The impact of multi-organ transplant allocation priority on waitlisted kidney transplant candidates

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27 Scopus citations


Kidney-alone transplant (KAT) candidates may be disadvantaged by the allocation priority given to multi-organ transplant (MOT) candidates. This study identified potential KAT candidates not receiving a given kidney offer due to its allocation for MOT. Using the Organ Procurement and Transplant Network (OPTN) database, we identified deceased donors from 2002 to 2017 who had one kidney allocated for MOT and the other kidney allocated for KAT or simultaneous pancreas–kidney transplant (SPK) (n = 7,378). Potential transplant recipient data were used to identify the “next-sequential KAT candidate” who would have received a given kidney offer had it not been allocated to a higher prioritized MOT candidate. In this analysis, next-sequential KAT candidates were younger (p <.001), more likely to be racial/ethnic minorities (p <.001), and more highly sensitized than MOT recipients (p <.001). A total of 2,113 (28.6%) next-sequential KAT candidates subsequently either died or were removed from the waiting list without receiving a transplant. In a multivariable model, despite adjacent position on the kidney match-run, mortality risk was significantly higher for next-sequential KAT candidates compared to KAT/SPK recipients (hazard ratio 1.55, 95% confidence interval 1.44, 1.66). These results highlight implications of MOT allocation prioritization, and potential consequences to KAT candidates prioritized below MOT candidates.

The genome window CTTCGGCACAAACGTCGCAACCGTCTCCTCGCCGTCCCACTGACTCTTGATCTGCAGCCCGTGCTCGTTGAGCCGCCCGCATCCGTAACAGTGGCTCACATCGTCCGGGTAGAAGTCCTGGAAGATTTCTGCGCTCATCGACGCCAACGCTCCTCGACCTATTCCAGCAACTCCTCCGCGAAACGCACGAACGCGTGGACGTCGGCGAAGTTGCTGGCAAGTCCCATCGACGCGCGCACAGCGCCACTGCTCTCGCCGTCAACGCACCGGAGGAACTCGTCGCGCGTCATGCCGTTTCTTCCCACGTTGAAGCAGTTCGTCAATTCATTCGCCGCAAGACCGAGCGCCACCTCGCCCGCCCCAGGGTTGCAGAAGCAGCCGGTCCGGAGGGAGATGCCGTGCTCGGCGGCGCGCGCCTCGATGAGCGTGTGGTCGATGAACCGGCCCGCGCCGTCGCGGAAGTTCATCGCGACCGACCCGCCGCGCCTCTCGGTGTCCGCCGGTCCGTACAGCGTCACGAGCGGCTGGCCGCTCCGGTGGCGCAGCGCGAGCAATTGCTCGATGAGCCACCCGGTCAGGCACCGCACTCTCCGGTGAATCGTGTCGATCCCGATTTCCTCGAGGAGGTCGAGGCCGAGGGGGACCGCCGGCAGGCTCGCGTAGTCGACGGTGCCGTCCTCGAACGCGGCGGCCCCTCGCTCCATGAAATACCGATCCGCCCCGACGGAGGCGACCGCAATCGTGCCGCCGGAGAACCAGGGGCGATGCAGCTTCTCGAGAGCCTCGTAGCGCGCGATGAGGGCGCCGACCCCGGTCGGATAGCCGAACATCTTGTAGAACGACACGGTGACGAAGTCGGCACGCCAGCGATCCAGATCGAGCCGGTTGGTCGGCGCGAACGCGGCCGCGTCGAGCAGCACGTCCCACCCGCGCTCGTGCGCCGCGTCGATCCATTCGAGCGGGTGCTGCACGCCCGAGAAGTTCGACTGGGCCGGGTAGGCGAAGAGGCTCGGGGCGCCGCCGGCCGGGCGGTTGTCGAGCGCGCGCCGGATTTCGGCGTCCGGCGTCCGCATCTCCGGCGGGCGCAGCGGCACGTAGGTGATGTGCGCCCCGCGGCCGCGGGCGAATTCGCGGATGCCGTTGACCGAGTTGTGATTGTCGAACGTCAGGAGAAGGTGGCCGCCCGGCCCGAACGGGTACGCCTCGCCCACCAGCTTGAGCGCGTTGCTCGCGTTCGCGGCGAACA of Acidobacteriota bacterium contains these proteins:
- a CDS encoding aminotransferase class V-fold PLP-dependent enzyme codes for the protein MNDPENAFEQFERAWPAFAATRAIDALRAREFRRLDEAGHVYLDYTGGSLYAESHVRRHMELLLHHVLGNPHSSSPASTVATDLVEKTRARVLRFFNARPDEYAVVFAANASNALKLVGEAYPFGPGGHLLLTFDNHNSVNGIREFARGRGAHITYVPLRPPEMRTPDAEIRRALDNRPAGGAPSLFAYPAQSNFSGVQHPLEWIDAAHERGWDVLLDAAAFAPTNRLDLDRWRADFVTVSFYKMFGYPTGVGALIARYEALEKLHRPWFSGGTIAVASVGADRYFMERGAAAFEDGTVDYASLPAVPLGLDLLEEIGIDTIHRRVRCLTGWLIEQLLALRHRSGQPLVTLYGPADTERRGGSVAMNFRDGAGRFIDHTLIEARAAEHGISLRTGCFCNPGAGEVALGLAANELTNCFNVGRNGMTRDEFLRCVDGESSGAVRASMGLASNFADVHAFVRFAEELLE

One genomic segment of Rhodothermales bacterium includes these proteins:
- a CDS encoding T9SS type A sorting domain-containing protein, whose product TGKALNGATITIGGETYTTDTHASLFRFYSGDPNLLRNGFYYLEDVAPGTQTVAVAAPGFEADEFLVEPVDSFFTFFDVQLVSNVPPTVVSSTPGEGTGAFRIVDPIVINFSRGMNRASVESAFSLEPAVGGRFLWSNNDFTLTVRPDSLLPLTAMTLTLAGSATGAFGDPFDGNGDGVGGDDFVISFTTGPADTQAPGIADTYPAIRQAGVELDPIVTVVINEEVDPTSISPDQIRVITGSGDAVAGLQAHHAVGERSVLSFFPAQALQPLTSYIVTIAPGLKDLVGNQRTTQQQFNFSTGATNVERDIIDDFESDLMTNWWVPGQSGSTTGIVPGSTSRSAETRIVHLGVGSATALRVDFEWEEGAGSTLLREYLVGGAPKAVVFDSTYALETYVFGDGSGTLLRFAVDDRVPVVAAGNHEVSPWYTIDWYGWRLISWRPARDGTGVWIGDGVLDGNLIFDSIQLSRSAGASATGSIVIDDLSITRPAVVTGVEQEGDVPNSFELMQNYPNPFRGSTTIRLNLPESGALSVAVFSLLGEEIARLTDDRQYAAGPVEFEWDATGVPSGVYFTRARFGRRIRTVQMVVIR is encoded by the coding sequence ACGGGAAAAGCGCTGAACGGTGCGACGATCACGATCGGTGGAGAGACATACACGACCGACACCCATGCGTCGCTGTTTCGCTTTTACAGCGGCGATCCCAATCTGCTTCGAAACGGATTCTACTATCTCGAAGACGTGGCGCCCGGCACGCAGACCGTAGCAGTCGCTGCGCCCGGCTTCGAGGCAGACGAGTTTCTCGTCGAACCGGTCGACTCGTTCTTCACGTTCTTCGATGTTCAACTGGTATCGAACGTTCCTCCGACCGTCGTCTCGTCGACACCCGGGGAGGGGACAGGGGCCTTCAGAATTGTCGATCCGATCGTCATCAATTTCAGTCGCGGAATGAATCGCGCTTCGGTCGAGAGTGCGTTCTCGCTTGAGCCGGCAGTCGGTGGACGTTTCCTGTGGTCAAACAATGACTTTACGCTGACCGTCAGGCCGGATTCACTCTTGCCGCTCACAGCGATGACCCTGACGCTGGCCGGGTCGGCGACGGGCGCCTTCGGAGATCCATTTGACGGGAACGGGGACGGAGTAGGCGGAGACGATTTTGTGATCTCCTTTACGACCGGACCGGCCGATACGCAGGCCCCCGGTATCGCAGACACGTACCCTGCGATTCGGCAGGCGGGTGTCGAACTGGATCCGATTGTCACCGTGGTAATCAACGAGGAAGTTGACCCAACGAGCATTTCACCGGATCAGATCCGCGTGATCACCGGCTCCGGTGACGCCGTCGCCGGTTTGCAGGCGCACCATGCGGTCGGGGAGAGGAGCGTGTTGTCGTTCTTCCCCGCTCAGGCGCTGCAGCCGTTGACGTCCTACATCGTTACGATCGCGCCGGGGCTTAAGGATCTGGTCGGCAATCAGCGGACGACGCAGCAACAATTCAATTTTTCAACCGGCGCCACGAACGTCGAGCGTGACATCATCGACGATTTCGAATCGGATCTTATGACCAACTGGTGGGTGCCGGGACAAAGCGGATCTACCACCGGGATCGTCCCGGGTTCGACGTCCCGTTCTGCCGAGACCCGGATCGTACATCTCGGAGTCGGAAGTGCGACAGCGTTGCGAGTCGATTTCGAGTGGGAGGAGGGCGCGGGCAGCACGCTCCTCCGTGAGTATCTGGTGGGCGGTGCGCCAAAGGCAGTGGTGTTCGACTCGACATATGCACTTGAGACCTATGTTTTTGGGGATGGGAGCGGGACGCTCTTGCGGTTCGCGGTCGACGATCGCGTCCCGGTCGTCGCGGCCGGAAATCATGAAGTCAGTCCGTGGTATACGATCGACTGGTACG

Original languageEnglish (US)
Pages (from-to)2161-2174
Number of pages14
JournalAmerican Journal of Transplantation
Issue number6
StatePublished - Jun 2021


  • multi-organ transplantation
  • organ allocation
  • simultaneous heart–kidney transplantation
  • simultaneous liver–kidney transplantation
  • transplantation ethics

ASJC Scopus subject areas

  • Immunology and Allergy
  • Transplantation
  • Pharmacology (medical)


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